Incorporating Drawing into the Workshop Model so that Students can Show their Thinking

Teachers are adaptive. We are always ready, even when we feel never ready, and we approach new challenges with willingness and enthusiasm.

Even when the changes come as a surprise!

For the first time in many years, I am teaching middle school. I’ve taught high school exclusively for at least fifteen years, so it was quite a change to approach these students. I have been giving it my best attitude, attention, and effort, but somehow I knew it wasn’t enough. A few weeks ago I realized why: I was trying to teach my seventh grade students the same way as I was teaching my high school students, only changing the content.

While I realized that I have to approach middle school students differently, I wasn’t sure how. They aren’t just little high schoolers. They are in a different developmental stage, and I have to be attentive to that.

One of my classroom mantras has been don’t share your answers; share your thinking, and when it comes to talking to high school students about it, it seems like they “get it.” That’s not to say they always value the thinking and don’t look for the “right answers,” but they do seem to mostly understand what it means. share-your-thinking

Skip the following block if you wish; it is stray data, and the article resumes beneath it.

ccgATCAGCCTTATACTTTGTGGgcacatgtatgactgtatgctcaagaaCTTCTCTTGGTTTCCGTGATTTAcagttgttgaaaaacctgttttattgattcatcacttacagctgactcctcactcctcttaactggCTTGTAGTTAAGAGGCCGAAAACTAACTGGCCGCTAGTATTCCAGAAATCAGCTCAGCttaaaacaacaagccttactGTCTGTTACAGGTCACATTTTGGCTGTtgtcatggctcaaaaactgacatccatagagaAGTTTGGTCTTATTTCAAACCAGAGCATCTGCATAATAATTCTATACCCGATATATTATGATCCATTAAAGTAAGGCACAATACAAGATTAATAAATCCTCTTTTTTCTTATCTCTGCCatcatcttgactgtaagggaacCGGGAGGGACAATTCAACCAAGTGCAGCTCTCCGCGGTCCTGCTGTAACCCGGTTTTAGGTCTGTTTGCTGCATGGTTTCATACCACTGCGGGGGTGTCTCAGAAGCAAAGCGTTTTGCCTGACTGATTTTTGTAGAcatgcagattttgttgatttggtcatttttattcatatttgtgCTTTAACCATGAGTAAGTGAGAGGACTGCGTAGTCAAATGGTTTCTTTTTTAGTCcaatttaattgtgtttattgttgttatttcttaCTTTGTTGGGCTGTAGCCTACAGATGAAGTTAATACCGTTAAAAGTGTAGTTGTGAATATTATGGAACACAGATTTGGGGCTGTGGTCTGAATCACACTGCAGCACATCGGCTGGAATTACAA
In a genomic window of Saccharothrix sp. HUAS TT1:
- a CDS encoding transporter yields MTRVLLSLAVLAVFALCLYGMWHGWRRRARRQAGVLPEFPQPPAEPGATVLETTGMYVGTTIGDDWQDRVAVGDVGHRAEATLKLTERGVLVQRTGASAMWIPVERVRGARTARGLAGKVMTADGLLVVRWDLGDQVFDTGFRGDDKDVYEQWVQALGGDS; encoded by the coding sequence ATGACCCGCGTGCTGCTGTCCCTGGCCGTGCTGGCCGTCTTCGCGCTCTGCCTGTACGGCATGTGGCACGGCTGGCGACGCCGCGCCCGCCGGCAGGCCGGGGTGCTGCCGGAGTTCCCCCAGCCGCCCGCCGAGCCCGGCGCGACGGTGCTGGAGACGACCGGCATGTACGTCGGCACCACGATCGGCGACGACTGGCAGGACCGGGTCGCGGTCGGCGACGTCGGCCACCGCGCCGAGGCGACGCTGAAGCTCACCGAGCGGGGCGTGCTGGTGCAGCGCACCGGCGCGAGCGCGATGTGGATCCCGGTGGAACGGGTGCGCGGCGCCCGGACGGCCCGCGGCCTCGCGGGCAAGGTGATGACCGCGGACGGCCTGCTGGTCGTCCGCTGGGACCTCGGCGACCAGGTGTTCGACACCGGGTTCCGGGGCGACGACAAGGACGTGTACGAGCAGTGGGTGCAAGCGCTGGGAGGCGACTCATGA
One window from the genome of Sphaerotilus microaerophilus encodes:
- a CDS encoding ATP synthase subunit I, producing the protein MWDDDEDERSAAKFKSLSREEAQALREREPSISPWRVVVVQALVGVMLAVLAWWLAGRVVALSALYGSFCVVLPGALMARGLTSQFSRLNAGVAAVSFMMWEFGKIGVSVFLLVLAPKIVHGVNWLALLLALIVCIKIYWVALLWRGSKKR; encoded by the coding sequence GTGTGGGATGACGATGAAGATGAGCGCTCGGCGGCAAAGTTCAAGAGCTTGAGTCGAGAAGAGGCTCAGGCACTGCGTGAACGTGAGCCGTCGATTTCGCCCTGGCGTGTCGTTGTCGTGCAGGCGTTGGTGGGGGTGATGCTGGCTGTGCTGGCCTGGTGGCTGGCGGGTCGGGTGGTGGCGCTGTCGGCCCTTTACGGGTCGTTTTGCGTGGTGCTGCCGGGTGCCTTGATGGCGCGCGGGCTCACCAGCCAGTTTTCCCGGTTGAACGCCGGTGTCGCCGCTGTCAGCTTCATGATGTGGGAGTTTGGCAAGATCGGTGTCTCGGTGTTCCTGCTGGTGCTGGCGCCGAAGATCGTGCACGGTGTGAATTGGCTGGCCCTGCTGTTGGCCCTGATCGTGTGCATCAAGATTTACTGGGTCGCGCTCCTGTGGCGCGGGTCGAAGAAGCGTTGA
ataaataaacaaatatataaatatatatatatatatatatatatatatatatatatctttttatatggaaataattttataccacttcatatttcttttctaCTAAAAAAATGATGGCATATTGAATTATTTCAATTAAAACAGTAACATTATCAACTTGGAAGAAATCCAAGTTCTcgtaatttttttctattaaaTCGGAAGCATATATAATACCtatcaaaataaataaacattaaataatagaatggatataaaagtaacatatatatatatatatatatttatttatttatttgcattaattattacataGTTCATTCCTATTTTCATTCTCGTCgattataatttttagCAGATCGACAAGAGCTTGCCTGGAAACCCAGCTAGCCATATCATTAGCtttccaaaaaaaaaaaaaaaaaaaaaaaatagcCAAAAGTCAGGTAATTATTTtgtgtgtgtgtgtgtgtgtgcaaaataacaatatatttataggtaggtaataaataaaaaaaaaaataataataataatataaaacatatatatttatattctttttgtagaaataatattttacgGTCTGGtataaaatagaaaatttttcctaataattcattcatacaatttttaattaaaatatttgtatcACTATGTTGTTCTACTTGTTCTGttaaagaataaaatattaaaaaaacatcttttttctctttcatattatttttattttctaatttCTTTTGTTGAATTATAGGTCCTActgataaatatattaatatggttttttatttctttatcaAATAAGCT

With middle school students, I don’t always get that same feeling. I’ve experienced that they aren’t always sure how to show their thinking, but instead sometimes tend to want to parrot back my thinking, or the thinking of others.

When we’ve worked in our readers/writers notebooks, I’ve also seen that middle school students often ask if they can doodle and draw. I love it when my students get creative in their notebooks, no matter what grade they are in. I just noticed that my middle school students seem to especially enjoy this activity.

That led me to realize that middle school students can show their thinking through drawing, sketching, and illustrating, in addition to talking and writing.

I am introducing the Notice and Note fiction signposts this week, and instead of asking students to write about them, I’ve asked them to sketch and illustrate them.

middle school drawing

 

The buzz in the room while students were drawing, illustrating, and processing the different sign posts was fantastic. While circulating the room, I was able to interact with students in a fun and academic way. I learned that middle school students love to be creative, and I was able to get a window into their thinking. That was before I even saw their finished products.

Students have illustrated a couple of the signposts now, and I feel like I am on to something. Students are able to express their thinking through drawing, and even think about things more deeply than if they were only doing the discussing and writing. The illustrating has increased their processing, and I’ll keep using this strategy alongside the writing, reading, and discussing. Perhaps every other middle school teacher on the planet already understood this, but now I do, too.

I’m going to add more illustrating and drawing components to all of my classes now, no matter what level they are, from grade seven to AP Lang.